Art & Protest
 
Annotated Bibliography and Visual Analysis Paper now due
 
Only seven weeks left to post on the Inquiry Blog! Remember, students are required to post a minimum of 10 times, but may not post more than once a day, or three times in one week.
Less than half of you have posted at least once!!! :0(
 
Research Paper Share due on April 6
John Stamstad, Demonstrators express support for The Perfect Moment, an exhibition by Robert Mapplethrope that included nude and sexually graphic photos.

 

 

 

 

 

 

 

 

 

 

"[Mapplethorpe's] various guises – militia man, gay sex fiend, femme fatale – reveal a committed exploration of Catholic themes familiar throughout art history: the debasement and transcendence of the flesh; transgression, punishment and confession; agony and ecstasy. As curator and art historian Germano Celant has observed, Mapplethorpe was deeply spiritual but he plunged headlong into the dark side of religion, courting something of a “Catholic inversion” characterised by an attraction to the demonic, the violent and the abject, all the while striving toward a vision of redemption, the conversion of suffering into grace through beauty, balance and stasis." - Kevin Moore in Whipping Up a Storm
Robert Mapplethorpe, Self-Portrait, 1983.
Robert Mapplethorpe, Self-Portrait, 1985.
Robert Mapplethorpe, Self-Portrait, 1980. Printed in 1999.

 

 

 

 

 

 

 

 

 

 

 

 

 

 

 

 

 

 

 

 

"The show’s approximately 175 images captured the range of Mapplethorpe’s subjects over his 25-year career, grouping them into three 'portfolios': nude portraits of African-American men (the 'Z' portfolio), flower still lifes ('Y') and homosexual S&M ('X')." - "When Art Fought the Law and the Art Won"
Robert Mapplethorpe, Joe, 1978.
Robert Mapplethorpe,Tulip, 1985.
Robert Mapplethorpe, Derrick Cross, 1983.

 

 

 

 

 

 

 

 

 

 

Self-Portrait with Bullwhip

Robert Mapplethorpe, Self-Portrait with Bullwhip, 1978.

 

 

LACMA's presentation of Mapplethorpe's X, Y, and Z Portfolios

 

 

 

 

 

 

 

 

 

 

Frank Herrera, Corcoran protest, 1989.

 

 

 

 

 

 

 

 

 

 

Historic Context
1965 National Endowment for the Arts created, $2.4 million budget
1978 Assassination of first openly gay elected official, SF Supervisor, Harvey Milk along side Mayor, George Muscone
1981 HIV virus first reported in popular press
1985 More than 1,000 San Franciscans have died of AIDS
Rock Hudson dies of AIDS
1986 Conservative author William F. Buckley, in a March 18, 1986, New York Times opinion article, called for mandatory testing for HIV and said that HIV-positive gay men should have this information forcibly tattooed on their buttocks (and IV-drug users on their arms)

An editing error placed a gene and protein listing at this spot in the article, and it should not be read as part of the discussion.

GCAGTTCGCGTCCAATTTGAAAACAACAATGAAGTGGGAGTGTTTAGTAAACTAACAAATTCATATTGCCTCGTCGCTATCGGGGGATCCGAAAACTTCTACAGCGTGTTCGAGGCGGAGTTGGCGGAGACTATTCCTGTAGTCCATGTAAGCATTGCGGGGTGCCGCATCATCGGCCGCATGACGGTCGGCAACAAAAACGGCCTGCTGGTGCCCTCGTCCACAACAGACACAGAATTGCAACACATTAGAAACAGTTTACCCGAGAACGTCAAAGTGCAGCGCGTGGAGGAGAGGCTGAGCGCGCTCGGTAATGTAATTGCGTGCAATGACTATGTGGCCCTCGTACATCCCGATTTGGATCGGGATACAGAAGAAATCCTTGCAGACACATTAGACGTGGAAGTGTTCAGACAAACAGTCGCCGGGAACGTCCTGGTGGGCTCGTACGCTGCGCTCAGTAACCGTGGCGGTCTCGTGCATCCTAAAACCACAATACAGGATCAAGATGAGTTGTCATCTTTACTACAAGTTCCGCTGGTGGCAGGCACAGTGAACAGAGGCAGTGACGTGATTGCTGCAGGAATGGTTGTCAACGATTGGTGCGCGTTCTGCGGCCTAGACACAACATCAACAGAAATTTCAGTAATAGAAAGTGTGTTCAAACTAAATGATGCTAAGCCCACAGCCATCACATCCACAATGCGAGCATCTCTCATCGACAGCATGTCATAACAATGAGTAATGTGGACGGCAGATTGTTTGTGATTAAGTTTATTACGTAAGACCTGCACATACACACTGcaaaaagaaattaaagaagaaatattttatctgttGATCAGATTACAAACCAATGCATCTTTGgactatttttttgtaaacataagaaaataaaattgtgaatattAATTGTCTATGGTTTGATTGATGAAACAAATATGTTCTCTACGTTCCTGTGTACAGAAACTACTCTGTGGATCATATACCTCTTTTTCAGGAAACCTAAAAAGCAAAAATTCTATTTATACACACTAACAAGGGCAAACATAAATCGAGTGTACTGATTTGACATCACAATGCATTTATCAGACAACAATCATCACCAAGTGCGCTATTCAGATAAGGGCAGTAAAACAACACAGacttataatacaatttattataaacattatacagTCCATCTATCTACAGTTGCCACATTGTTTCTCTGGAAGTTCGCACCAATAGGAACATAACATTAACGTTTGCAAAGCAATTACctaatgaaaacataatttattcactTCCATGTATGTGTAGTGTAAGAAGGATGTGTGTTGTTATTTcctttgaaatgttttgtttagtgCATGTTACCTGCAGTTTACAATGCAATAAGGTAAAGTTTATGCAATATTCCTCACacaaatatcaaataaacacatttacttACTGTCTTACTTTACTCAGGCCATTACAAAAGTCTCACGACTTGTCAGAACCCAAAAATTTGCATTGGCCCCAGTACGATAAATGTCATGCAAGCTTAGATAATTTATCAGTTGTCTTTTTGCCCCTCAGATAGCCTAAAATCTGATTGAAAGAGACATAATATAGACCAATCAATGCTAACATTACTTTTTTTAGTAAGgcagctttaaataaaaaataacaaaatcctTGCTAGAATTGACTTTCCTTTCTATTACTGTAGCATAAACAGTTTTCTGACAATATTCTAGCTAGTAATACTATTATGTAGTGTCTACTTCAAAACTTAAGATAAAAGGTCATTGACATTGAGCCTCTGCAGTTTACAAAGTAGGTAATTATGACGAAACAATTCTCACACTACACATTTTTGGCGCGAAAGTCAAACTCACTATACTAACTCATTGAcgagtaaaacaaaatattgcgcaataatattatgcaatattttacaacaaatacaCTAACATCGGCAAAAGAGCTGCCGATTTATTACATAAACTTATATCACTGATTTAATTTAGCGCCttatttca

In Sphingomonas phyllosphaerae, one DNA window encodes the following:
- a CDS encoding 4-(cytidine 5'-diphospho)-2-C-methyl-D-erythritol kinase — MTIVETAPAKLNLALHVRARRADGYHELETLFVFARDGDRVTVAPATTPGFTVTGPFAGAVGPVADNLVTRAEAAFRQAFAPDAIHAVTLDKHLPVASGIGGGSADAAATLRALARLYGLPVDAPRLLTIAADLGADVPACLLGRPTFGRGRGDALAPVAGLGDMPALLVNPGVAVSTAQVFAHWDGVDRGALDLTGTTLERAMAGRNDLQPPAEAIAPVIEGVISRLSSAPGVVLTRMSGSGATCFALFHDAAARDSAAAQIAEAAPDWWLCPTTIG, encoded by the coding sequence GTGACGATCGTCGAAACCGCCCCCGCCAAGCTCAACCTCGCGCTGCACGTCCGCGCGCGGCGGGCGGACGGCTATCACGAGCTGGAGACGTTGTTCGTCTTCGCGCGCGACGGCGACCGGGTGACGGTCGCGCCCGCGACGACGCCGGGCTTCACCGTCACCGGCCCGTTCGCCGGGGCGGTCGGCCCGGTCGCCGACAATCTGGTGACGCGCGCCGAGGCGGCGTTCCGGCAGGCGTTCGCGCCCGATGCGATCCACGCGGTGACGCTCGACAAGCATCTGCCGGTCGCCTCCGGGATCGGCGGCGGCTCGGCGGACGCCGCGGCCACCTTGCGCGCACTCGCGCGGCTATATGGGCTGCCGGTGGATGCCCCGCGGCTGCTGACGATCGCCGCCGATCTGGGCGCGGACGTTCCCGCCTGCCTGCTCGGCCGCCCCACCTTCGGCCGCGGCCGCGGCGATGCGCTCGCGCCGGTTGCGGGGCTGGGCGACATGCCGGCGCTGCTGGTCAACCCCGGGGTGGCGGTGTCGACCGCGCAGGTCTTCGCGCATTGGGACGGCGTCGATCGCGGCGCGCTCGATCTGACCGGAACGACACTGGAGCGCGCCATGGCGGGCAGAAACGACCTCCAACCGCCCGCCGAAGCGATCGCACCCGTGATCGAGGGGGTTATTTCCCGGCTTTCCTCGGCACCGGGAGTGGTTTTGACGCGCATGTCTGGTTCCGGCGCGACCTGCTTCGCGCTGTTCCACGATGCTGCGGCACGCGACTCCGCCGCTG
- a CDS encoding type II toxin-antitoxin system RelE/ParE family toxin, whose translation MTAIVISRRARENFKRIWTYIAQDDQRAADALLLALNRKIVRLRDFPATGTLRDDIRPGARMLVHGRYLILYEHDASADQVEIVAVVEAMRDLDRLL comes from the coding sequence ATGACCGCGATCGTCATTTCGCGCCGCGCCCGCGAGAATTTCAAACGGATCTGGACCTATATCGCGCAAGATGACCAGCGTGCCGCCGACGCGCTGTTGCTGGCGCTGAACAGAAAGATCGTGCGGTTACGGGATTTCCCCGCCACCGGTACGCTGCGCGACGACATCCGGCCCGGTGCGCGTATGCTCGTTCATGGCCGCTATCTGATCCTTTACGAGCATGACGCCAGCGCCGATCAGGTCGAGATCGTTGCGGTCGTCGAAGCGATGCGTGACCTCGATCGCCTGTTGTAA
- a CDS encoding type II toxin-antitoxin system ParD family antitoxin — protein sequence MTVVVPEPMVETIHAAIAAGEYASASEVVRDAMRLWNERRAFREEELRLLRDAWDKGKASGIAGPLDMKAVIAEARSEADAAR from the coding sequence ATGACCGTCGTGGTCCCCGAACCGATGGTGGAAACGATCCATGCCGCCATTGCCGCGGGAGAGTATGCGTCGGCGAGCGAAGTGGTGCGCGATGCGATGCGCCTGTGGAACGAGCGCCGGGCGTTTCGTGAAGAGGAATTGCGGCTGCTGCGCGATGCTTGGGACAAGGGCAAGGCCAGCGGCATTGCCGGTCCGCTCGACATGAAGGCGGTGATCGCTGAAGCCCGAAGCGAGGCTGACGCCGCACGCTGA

1987 AIDS Memorial Quilt project begun by SF Gay Rights Leaders
President Reagan first uses term "AIDS" in public
Robert Mapplethorpe,
American Flag, 1987.
71,176 diagnosed with AIDS and 41,027 of those dead
1988 Perfect Moment exhibition at Institute of Contemporary Arts, Philadelphia
1989 Perfect Moment exhibition at the Museum of Contemprary Art, Chicago
Perfect Moment exhibition canceled two weeks before opening at Corcoran Gallery of Art in D.C.
Senate debate against NEA support of Perfect Moment and of Andres Serrano's work
Robert Mapplethorpe dies of AIDS
1990 Perfect Moment exhibition at the University Art Museum, UC Berkeley
Keith Haring, Freddie Mercury, Craig Owens and Halston die of AIDS
Perfect Moment exhibition at Cincinnati Contemporary Arts
Dennis Barrie acquited of charges of pandering and obscenity related to Perfect Moment exhibition
1991 AIDS Ribbon campaign begun in conjunction with World AIDS Day
Magic Johnson publicly announces he is HIV positive
Isaac Asimov dies of AIDS
1992 David Wojnarowicz dies of AIDS
1994 Elizabeth Glaser dies of AIDS
1996 Felix Gonzalez-Torres dies of AIDS

 

 

 

 

 

 

 

 

 

 

Piss Christ

Andres Serrano, Piss Christ, 1987.

 

 

 

 

 

 

 

 

 

 

Transcripts of Senate debate on Piss Christ
 
Editorial on the work's destruction in 2011
 
Piss Christ destroyed after being hammered and stabbed with a screwdriver in 2011

 

 

 

 

 

 

 

 

 

Andres Serrano explains:
"As a former Catholic, and as someone who even today is not opposed to being called a Christian, I felt I had every right to use the symbols of the Church and resented being told not to."
 
"I have always felt that my work is religious, not sacrilegious."
 
"I think if the Vatican is smart, someday they'll collect my work."
 
Sister Wendy on Serrano's Piss Christ
 
 
Andres Serrano, Madonna and Child, 1989.